Community-based diabetes prevention and management programs can be effective in reducing the complications of diabetes. The dietary and lifestyle awareness campaigns and education at the education centers, professional works enhance the awareness in the general masses. The Center for Disease Control and Prevention (CDC) has issued the guidelines of the community-based intervention strategies. The American Diabetic Association also provides online and other resources for community integration in self-management. The help on health insurance also provides financial support for the care practices. AD also provides a guideline on the standard nutrition food products in the market. Diabetes care help is also available online for people. The state’s community health workers program can lead to the better implementation of the strategies. It requires the skill and knowledge of the health worker. The knowledge of the subject and all the related guidelines and policies will enhance the effectiveness of the communication and acceptance of the information by the general masses.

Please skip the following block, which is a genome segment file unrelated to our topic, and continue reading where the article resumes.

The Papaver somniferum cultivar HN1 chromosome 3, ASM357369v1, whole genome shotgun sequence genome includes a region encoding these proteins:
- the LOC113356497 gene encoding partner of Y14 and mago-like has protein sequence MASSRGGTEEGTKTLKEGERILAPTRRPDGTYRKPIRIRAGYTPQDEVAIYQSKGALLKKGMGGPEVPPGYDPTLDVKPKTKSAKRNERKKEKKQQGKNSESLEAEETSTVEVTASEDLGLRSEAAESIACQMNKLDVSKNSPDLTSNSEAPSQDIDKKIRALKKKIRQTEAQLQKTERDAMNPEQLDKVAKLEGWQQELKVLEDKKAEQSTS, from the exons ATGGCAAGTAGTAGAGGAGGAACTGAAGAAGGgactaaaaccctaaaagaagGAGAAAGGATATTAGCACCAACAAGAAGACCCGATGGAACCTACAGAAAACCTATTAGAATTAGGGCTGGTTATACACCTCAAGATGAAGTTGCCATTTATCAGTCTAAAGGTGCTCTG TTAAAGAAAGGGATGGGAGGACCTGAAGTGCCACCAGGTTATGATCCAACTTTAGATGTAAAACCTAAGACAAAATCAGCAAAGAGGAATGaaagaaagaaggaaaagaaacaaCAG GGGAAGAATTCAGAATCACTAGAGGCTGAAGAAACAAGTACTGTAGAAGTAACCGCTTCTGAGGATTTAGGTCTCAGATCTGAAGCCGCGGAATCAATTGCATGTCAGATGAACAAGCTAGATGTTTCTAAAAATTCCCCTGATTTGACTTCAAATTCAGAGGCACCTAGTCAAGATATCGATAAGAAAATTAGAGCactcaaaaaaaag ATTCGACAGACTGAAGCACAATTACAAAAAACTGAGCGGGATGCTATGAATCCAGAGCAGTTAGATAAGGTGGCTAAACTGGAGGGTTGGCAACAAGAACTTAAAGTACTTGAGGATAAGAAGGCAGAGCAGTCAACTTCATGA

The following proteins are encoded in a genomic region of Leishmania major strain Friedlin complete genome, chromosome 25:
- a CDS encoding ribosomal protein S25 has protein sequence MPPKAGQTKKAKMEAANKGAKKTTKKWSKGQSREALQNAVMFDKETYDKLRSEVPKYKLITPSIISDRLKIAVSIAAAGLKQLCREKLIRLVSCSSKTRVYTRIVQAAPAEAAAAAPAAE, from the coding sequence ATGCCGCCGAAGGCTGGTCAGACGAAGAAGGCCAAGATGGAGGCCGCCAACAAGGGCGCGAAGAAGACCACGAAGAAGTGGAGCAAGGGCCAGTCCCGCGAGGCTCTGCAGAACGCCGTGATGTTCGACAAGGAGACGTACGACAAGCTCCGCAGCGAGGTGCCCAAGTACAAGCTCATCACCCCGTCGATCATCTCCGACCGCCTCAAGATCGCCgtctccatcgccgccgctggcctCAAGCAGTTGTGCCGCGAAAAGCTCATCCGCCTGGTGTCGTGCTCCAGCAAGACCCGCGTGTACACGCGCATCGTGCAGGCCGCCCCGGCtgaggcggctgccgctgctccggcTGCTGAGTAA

Potential Barriers

The implementation of the technology, community measures, and the health care nurse coordination care face certain issues. The health care strategy and resource care implementation often face multiple barriers at the fronts of availability of resources, cost, and individual preferences. It has been reported that glucose control and monitoring the patient faces issues of education, insurance, and costs invested on the resources. The perceptions of pain and psychological issues of depression and anxiety also affect the proper medication and outcomes on the disease (Pagan and ElAarag, 2018). The implementation of telemedicine in diabetic retinopathy identification faces poor imaging quality. If the imagining method is improved the overall eye health care system will benefit from it. It will also be an effective way of screening exams for retinopathy (Mansberger et al., 2013). However, the administrative costs of telemedicine in screening exams establishes high costs requirements. It requires a sufficient coverage of resources both financial and non-financial to promote the telemedicine-based diabetic eye are (Rachapelle et al., 2013). 

The applications of technology and telemedicine tools in the general masses face some issues. Most of the cases of diabetes have old age, the limitations of the use of technology can sometimes compromise the effective outcomes. At the same time, the majority of people accept it as a cost-effective method. It has also been reported that the factors including performance expectancy, effort expectance, social influence of the patient, behavioral intentions of the patients (Rho et al., 2015).  

Impact Of The Technology, Community-Based, And Coordination Resources